A team of undergraduate and graduate students, led by Earth and Environmental Studies Professor Yang Deng, recently received a $75,000 People, Prosperity and the Planet (P3) grant from the U.S. Environmental Protection Agency (EPA).
By removing contaminants from urban stormwater at their source, the students’ project, “Toward Sustainable Urban Stormwater Management with New, Green, Low-Cost Sorbent-Coated Wood Mulch,” will help to shorten water treatment time and make it more efficient to provide clean and safe water.
“Montclair State has long been a leader in New Jersey in the field of environmental science, management and sustainability research,” says Scott Herness, vice provost for research and dean of The Graduate School. “This grant will enable our students and faculty to further the work being done to improve the quality of urban environments by using recycled municipal solid wastes as new adsorbents for removing heavy metal contaminants – such as lead and nutrient phosphorous – from stormwater at its source.”
The EPA’s P3 program is a two-phase research grants program that challenges students to address environmental and public health issues with innovative solutions. In Phase I, teams receive a $15,000 grant to develop concepts and showcase them at the EPA’s spring National Sustainable Design Expo. These student teams are then eligible to compete for a Phase II grant of up to $75,000 to implement.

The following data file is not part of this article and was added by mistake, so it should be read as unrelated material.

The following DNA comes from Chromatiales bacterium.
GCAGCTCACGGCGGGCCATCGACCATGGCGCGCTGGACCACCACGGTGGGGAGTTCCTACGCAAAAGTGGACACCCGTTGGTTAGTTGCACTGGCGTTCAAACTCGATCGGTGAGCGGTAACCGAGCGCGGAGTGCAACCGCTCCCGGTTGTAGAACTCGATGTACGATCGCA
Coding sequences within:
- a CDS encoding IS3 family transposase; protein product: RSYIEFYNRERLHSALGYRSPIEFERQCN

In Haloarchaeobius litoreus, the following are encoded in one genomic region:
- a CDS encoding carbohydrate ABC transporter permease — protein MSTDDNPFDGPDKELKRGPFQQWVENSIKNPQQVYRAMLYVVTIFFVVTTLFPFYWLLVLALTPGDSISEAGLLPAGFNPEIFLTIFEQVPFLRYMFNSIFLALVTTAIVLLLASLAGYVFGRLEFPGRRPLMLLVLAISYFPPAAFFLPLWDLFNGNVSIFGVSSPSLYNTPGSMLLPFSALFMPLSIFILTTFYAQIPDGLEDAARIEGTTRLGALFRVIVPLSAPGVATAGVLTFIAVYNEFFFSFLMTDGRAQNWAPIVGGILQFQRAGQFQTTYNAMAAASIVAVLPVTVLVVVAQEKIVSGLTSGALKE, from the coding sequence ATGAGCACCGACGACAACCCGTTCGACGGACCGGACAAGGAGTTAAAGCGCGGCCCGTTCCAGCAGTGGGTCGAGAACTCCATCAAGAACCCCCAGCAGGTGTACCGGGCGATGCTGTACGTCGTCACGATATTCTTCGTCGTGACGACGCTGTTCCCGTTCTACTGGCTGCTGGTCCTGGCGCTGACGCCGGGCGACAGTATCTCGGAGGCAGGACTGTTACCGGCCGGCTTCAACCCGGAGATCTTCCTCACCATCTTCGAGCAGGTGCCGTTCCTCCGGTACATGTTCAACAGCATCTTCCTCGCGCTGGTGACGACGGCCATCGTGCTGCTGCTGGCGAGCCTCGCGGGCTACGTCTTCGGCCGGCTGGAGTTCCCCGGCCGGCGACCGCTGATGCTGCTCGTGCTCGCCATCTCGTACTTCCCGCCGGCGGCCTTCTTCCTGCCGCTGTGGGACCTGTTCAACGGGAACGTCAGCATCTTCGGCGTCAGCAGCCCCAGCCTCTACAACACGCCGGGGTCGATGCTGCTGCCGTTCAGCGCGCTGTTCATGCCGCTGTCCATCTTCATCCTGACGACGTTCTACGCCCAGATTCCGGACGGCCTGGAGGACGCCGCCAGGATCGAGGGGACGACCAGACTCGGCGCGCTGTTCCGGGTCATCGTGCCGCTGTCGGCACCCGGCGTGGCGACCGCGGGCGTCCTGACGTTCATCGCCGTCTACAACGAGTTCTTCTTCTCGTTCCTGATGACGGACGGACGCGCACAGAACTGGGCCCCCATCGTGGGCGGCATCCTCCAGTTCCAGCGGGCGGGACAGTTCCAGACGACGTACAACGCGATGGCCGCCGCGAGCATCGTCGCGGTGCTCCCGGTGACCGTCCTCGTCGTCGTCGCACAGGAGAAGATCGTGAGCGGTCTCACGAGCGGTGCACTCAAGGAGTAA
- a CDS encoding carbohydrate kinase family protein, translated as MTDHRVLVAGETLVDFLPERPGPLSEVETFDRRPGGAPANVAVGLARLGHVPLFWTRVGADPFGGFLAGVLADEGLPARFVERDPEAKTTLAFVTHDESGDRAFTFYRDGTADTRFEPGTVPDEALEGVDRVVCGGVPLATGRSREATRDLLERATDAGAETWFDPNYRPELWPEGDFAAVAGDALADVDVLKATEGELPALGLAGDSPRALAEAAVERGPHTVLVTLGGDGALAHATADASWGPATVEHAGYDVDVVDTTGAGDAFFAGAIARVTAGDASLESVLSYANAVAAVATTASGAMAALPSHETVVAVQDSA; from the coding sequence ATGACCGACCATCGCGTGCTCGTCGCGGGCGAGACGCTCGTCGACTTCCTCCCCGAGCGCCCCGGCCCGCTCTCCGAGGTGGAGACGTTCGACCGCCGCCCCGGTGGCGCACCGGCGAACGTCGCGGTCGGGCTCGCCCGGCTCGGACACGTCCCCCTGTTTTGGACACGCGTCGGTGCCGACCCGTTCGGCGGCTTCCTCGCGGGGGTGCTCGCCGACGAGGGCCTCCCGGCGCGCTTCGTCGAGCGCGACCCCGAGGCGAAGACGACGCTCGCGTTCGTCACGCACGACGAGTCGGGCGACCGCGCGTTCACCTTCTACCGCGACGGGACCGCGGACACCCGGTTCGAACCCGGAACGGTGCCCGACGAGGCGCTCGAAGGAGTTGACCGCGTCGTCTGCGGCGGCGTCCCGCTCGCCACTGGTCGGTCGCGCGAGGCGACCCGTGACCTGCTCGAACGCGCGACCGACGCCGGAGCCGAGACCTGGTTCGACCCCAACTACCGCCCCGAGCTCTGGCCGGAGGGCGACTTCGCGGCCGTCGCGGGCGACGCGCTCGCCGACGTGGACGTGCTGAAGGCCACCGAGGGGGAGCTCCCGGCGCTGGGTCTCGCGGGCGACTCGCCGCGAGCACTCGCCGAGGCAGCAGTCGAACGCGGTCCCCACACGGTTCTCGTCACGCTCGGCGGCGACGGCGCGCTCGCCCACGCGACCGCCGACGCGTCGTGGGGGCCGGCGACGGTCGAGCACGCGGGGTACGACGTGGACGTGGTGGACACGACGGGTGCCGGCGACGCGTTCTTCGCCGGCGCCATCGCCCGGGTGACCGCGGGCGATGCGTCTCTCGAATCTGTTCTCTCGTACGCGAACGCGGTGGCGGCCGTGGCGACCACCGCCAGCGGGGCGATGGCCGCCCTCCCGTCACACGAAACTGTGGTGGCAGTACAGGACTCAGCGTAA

“We are developing new methods to reuse municipal sludge for addressing issues in stormwater management,” says Deng, who recently received a Chinese-American Professors in Environmental Engineering and Science (CAPEES) 2018 Nanova Frontier Research Award in recognition of his research leadership, innovation and achievements in physicochemical water treatment technologies.
The interdisciplinary team of PhD, master’s and undergraduate students began work on Phase I of the grant program in 2016. As students started to work on different aspects of the project, regular meetings were held, according to Deng, to address the issues encountered during project implementation. “After a year of study, the team made a presentation in Washington, D.C.,” he says.
Deng anticipates that with funding from the EPA P3 grant, Phase II will take two years to complete.
“I am pleased to see the growth of our students,” Deng notes. “They applied interdisciplinary knowledge to pave the way to a sustainable approach that addresses a common urban environmental issue. Meanwhile, they have learned how to work together in a team.”
According to PhD student Lisitai Yang, the project allows the research group to develop innovative approaches to sustainable water management and is also the main focus of his doctoral study. “Getting this grant means a lot to me and our research group because it’s an approval of what we’re trying to do,” he says.
Find out more about Montclair State’s Undergraduate and Graduate research opportunities by attending one of our fall open houses:
Undergraduate Open House on Sunday, October 7, 2018
Graduate School Open House on Sunday, October 21, 2018